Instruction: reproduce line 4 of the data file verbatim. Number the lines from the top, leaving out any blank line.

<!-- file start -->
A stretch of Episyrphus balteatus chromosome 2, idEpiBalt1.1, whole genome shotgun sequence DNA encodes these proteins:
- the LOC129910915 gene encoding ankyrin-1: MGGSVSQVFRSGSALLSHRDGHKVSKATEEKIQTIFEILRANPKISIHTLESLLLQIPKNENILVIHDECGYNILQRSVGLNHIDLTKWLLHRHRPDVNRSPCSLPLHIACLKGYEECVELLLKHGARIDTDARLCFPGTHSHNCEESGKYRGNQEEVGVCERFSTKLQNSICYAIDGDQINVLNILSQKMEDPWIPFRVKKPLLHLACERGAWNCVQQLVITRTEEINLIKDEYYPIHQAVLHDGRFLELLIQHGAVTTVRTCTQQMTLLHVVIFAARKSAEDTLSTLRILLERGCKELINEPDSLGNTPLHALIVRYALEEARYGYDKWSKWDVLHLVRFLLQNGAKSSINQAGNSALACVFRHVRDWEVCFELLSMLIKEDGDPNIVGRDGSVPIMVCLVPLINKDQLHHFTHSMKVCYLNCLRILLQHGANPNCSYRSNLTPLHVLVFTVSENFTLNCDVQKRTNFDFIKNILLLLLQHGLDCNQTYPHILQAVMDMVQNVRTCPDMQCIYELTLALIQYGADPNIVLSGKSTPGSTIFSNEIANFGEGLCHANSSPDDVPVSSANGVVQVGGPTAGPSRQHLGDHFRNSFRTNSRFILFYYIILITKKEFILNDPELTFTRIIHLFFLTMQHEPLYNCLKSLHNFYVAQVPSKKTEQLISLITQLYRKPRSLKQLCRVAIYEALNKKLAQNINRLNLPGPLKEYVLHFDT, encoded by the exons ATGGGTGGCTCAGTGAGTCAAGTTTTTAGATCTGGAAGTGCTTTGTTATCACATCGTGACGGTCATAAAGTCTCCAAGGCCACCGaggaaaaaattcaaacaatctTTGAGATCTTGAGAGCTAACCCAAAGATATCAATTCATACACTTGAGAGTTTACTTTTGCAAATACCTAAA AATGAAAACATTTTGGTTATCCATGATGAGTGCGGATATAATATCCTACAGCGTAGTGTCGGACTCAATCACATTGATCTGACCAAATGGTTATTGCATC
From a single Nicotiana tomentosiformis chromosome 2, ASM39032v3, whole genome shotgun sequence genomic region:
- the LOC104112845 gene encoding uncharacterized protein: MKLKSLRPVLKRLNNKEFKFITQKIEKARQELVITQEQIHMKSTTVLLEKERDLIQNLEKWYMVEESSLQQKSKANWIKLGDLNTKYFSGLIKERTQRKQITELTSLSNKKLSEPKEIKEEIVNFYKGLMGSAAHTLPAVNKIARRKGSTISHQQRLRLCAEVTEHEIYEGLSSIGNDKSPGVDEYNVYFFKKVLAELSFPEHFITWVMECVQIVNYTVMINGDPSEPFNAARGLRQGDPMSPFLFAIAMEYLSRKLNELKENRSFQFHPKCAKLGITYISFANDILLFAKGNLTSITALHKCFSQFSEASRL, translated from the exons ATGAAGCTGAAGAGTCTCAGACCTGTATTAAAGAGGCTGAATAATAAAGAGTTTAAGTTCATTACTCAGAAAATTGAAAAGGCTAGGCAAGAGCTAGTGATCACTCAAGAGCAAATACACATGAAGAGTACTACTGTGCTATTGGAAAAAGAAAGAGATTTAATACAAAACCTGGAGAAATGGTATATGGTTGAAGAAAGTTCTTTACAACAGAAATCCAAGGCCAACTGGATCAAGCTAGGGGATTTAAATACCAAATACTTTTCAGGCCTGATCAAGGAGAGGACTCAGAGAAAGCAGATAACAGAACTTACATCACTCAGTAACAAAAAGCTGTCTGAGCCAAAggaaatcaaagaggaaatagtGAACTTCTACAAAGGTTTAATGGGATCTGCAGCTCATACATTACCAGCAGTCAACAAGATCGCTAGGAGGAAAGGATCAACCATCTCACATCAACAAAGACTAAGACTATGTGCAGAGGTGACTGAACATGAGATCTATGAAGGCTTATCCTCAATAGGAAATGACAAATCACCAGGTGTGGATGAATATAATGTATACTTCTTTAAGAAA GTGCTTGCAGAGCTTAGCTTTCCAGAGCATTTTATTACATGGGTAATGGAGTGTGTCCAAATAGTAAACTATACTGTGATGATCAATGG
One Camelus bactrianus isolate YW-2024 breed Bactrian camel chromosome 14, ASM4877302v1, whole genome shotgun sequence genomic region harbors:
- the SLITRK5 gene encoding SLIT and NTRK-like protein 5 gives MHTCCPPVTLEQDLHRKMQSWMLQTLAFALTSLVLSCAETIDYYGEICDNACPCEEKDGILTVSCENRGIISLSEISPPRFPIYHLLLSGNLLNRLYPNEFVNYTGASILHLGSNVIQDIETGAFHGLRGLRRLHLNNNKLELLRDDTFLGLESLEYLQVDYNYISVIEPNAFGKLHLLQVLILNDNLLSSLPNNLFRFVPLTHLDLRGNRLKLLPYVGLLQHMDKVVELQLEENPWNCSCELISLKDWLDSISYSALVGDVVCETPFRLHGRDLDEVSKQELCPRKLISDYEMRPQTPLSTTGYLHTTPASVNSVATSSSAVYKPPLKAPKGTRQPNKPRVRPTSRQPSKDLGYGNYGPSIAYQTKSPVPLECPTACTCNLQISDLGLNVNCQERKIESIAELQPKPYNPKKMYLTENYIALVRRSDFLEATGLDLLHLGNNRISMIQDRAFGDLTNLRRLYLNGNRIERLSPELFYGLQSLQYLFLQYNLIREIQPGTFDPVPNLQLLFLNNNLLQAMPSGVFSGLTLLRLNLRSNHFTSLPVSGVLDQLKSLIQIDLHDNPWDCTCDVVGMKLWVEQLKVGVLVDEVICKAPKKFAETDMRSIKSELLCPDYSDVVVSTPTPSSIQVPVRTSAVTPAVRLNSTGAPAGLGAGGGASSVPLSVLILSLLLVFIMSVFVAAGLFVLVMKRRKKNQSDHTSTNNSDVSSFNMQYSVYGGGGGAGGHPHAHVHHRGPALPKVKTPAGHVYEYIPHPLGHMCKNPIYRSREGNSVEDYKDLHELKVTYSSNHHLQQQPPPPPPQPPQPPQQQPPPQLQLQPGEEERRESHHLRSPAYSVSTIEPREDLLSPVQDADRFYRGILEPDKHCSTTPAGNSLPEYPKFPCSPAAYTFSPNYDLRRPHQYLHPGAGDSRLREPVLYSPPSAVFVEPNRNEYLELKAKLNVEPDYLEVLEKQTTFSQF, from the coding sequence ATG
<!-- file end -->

- the LOC104112845 gene encoding uncharacterized protein: MKLKSLRPVLKRLNNKEFKFITQKIEKARQELVITQEQIHMKSTTVLLEKERDLIQNLEKWYMVEESSLQQKSKANWIKLGDLNTKYFSGLIKERTQRKQITELTSLSNKKLSEPKEIKEEIVNFYKGLMGSAAHTLPAVNKIARRKGSTISHQQRLRLCAEVTEHEIYEGLSSIGNDKSPGVDEYNVYFFKKVLAELSFPEHFITWVMECVQIVNYTVMINGDPSEPFNAARGLRQGDPMSPFLFAIAMEYLSRKLNELKENRSFQFHPKCAKLGITYISFANDILLFAKGNLTSITALHKCFSQFSEASRL, translated from the exons ATGAAGCTGAAGAGTCTCAGACCTGTATTAAAGAGGCTGAATAATAAAGAGTTTAAGTTCATTACTCAGAAAATTGAAAAGGCTAGGCAAGAGCTAGTGATCACTCAAGAGCAAATACACATGAAGAGTACTACTGTGCTATTGGAAAAAGAAAGAGATTTAATACAAAACCTGGAGAAATGGTATATGGTTGAAGAAAGTTCTTTACAACAGAAATCCAAGGCCAACTGGATCAAGCTAGGGGATTTAAATACCAAATACTTTTCAGGCCTGATCAAGGAGAGGACTCAGAGAAAGCAGATAACAGAACTTACATCACTCAGTAACAAAAAGCTGTCTGAGCCAAAggaaatcaaagaggaaatagtGAACTTCTACAAAGGTTTAATGGGATCTGCAGCTCATACATTACCAGCAGTCAACAAGATCGCTAGGAGGAAAGGATCAACCATCTCACATCAACAAAGACTAAGACTATGTGCAGAGGTGACTGAACATGAGATCTATGAAGGCTTATCCTCAATAGGAAATGACAAATCACCAGGTGTGGATGAATATAATGTATACTTCTTTAAGAAA GTGCTTGCAGAGCTTAGCTTTCCAGAGCATTTTATTACATGGGTAATGGAGTGTGTCCAAATAGTAAACTATACTGTGATGATCAATGG